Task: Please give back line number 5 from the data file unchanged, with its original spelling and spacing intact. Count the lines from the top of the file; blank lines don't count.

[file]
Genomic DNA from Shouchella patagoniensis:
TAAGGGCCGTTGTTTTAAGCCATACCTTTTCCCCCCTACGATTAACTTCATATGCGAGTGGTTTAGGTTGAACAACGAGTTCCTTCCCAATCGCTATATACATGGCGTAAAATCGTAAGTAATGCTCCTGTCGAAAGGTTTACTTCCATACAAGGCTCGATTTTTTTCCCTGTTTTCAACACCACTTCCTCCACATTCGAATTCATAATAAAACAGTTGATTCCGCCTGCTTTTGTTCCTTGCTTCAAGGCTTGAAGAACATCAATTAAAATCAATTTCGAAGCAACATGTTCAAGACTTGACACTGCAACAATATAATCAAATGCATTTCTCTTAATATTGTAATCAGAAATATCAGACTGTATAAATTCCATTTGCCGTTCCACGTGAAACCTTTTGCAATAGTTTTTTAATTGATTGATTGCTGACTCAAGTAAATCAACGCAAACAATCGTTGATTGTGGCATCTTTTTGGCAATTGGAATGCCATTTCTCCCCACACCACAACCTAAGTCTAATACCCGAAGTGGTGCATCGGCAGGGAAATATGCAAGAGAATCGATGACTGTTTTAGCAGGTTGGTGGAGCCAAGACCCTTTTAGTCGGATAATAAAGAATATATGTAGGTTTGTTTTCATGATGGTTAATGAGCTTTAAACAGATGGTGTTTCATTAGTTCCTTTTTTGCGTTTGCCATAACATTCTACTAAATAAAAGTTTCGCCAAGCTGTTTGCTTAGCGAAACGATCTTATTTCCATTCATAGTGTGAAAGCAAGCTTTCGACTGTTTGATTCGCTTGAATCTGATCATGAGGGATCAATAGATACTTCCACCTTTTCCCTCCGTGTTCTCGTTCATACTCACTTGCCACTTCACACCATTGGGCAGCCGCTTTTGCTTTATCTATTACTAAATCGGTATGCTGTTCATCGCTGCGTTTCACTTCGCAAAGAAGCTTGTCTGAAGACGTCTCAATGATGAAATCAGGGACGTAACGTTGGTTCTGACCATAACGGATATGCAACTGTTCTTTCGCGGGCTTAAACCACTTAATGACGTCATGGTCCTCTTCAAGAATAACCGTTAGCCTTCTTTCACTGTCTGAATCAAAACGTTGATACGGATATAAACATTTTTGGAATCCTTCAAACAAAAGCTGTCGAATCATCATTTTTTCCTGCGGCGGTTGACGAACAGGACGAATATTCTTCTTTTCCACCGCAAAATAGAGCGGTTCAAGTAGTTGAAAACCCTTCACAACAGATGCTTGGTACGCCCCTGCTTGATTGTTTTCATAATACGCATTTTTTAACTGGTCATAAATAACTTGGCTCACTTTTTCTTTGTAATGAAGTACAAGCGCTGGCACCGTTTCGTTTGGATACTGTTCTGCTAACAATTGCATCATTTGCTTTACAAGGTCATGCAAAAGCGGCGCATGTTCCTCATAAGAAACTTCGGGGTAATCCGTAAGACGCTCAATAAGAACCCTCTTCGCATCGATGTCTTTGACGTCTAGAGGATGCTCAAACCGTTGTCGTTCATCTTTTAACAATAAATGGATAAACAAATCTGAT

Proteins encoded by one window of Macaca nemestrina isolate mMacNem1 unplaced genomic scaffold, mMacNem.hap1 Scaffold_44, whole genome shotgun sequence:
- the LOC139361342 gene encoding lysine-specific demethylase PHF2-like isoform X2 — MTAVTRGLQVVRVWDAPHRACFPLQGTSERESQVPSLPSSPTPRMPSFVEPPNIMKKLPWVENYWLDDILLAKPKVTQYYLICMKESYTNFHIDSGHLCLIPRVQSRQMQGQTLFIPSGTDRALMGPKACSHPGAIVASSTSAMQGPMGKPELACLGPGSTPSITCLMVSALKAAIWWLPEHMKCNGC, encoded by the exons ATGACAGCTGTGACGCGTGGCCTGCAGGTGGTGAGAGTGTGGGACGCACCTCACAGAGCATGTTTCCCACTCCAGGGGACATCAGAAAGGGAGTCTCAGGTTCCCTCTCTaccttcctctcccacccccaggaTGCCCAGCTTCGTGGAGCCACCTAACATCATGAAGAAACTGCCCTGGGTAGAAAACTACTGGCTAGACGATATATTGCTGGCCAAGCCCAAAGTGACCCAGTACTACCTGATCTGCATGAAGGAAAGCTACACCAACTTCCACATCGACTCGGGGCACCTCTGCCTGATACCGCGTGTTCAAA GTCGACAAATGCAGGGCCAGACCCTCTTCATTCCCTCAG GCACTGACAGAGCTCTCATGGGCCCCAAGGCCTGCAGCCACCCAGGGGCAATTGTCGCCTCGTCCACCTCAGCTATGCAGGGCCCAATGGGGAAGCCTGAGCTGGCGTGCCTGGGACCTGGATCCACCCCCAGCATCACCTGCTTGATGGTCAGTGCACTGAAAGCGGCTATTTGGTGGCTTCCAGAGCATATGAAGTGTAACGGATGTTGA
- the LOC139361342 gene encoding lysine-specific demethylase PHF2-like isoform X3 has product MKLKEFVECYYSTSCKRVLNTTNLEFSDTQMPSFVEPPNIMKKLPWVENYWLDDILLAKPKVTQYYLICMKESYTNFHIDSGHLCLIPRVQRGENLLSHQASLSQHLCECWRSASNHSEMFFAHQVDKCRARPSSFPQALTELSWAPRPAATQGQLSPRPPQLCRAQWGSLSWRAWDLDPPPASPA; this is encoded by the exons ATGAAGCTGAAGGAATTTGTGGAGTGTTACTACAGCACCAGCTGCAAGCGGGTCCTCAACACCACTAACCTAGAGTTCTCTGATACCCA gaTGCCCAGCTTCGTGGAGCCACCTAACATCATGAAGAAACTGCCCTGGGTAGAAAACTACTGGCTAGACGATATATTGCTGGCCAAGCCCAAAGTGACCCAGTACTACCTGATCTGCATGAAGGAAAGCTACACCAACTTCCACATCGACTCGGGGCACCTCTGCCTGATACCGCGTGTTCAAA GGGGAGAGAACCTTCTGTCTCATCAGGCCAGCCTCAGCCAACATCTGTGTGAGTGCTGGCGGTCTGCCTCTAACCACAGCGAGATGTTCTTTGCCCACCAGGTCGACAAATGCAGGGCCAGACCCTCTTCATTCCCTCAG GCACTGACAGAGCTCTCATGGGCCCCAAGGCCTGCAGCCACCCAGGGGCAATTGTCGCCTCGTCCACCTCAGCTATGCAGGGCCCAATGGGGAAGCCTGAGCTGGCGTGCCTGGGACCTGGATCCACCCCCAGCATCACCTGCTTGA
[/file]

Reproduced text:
- the LOC139361342 gene encoding lysine-specific demethylase PHF2-like isoform X3 has product MKLKEFVECYYSTSCKRVLNTTNLEFSDTQMPSFVEPPNIMKKLPWVENYWLDDILLAKPKVTQYYLICMKESYTNFHIDSGHLCLIPRVQRGENLLSHQASLSQHLCECWRSASNHSEMFFAHQVDKCRARPSSFPQALTELSWAPRPAATQGQLSPRPPQLCRAQWGSLSWRAWDLDPPPASPA; this is encoded by the exons ATGAAGCTGAAGGAATTTGTGGAGTGTTACTACAGCACCAGCTGCAAGCGGGTCCTCAACACCACTAACCTAGAGTTCTCTGATACCCA gaTGCCCAGCTTCGTGGAGCCACCTAACATCATGAAGAAACTGCCCTGGGTAGAAAACTACTGGCTAGACGATATATTGCTGGCCAAGCCCAAAGTGACCCAGTACTACCTGATCTGCATGAAGGAAAGCTACACCAACTTCCACATCGACTCGGGGCACCTCTGCCTGATACCGCGTGTTCAAA GGGGAGAGAACCTTCTGTCTCATCAGGCCAGCCTCAGCCAACATCTGTGTGAGTGCTGGCGGTCTGCCTCTAACCACAGCGAGATGTTCTTTGCCCACCAGGTCGACAAATGCAGGGCCAGACCCTCTTCATTCCCTCAG GCACTGACAGAGCTCTCATGGGCCCCAAGGCCTGCAGCCACCCAGGGGCAATTGTCGCCTCGTCCACCTCAGCTATGCAGGGCCCAATGGGGAAGCCTGAGCTGGCGTGCCTGGGACCTGGATCCACCCCCAGCATCACCTGCTTGA